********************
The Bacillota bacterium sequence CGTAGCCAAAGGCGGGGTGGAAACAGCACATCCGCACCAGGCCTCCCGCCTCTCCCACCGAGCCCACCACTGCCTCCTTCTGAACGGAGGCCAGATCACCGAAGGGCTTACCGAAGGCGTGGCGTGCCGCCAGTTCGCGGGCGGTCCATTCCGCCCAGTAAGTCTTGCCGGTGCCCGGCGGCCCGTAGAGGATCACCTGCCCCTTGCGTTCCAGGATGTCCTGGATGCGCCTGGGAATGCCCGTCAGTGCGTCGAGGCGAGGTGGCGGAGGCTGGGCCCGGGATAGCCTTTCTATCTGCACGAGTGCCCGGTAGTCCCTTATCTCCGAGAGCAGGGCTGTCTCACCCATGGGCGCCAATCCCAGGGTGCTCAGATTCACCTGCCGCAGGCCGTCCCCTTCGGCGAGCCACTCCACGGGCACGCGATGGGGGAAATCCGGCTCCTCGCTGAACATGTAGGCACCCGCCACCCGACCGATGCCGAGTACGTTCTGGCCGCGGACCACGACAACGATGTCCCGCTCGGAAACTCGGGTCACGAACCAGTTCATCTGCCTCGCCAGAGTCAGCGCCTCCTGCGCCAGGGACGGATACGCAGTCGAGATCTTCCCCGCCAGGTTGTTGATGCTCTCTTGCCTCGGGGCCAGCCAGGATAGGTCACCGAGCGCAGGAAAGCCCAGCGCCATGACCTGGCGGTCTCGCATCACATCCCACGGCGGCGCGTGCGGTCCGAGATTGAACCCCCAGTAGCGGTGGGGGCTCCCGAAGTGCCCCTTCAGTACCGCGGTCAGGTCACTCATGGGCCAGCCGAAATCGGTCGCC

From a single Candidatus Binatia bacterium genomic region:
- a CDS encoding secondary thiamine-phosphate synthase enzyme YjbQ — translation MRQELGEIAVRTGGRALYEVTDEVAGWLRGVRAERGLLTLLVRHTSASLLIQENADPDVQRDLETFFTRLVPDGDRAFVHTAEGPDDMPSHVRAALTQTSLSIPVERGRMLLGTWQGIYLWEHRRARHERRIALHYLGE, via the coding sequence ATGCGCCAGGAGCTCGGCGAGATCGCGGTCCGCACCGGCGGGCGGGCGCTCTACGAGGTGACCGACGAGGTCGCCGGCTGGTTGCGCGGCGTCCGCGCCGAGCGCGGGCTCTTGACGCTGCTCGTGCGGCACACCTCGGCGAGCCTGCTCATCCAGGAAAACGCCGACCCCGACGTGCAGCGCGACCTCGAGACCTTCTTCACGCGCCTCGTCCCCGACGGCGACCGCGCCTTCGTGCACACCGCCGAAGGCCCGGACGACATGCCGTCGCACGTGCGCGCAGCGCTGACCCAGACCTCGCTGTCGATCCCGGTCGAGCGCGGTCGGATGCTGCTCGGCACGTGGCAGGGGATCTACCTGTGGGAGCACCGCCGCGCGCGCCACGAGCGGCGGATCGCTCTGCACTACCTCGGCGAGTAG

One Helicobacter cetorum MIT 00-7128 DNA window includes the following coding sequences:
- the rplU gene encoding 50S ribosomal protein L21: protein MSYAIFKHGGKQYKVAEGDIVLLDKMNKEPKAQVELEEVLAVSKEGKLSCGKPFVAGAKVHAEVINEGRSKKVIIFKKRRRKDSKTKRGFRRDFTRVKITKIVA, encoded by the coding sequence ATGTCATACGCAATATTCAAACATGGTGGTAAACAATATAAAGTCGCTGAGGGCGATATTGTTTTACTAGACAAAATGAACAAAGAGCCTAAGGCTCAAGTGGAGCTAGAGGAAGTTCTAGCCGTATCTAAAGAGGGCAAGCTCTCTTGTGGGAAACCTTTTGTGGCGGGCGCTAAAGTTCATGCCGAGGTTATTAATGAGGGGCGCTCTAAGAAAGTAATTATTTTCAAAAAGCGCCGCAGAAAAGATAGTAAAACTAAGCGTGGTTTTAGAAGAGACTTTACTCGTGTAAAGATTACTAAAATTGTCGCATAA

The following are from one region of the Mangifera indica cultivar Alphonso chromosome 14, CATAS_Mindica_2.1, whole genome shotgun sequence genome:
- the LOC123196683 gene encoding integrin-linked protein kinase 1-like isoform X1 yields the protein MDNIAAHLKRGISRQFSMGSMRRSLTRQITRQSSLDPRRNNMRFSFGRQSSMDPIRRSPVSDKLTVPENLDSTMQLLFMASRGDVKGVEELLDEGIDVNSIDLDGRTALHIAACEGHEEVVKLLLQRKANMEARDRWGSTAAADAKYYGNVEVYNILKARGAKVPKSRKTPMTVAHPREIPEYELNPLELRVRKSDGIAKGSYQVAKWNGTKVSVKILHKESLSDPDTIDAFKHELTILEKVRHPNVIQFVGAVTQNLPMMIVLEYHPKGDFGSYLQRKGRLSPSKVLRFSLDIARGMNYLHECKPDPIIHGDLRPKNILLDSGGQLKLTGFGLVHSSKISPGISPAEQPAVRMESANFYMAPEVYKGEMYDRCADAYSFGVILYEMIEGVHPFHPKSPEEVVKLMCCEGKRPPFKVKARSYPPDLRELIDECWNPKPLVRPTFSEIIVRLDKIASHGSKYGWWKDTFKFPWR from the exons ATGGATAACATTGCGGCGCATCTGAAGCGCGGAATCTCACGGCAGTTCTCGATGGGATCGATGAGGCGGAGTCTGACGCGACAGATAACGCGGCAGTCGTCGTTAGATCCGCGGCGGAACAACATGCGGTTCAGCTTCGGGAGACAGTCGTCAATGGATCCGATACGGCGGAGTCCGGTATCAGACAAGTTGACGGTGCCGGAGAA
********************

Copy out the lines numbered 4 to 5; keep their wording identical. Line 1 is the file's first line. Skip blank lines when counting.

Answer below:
One Helicobacter cetorum MIT 00-7128 DNA window includes the following coding sequences:
- the rplU gene encoding 50S ribosomal protein L21: protein MSYAIFKHGGKQYKVAEGDIVLLDKMNKEPKAQVELEEVLAVSKEGKLSCGKPFVAGAKVHAEVINEGRSKKVIIFKKRRRKDSKTKRGFRRDFTRVKITKIVA, encoded by the coding sequence ATGTCATACGCAATATTCAAACATGGTGGTAAACAATATAAAGTCGCTGAGGGCGATATTGTTTTACTAGACAAAATGAACAAAGAGCCTAAGGCTCAAGTGGAGCTAGAGGAAGTTCTAGCCGTATCTAAAGAGGGCAAGCTCTCTTGTGGGAAACCTTTTGTGGCGGGCGCTAAAGTTCATGCCGAGGTTATTAATGAGGGGCGCTCTAAGAAAGTAATTATTTTCAAAAAGCGCCGCAGAAAAGATAGTAAAACTAAGCGTGGTTTTAGAAGAGACTTTACTCGTGTAAAGATTACTAAAATTGTCGCATAA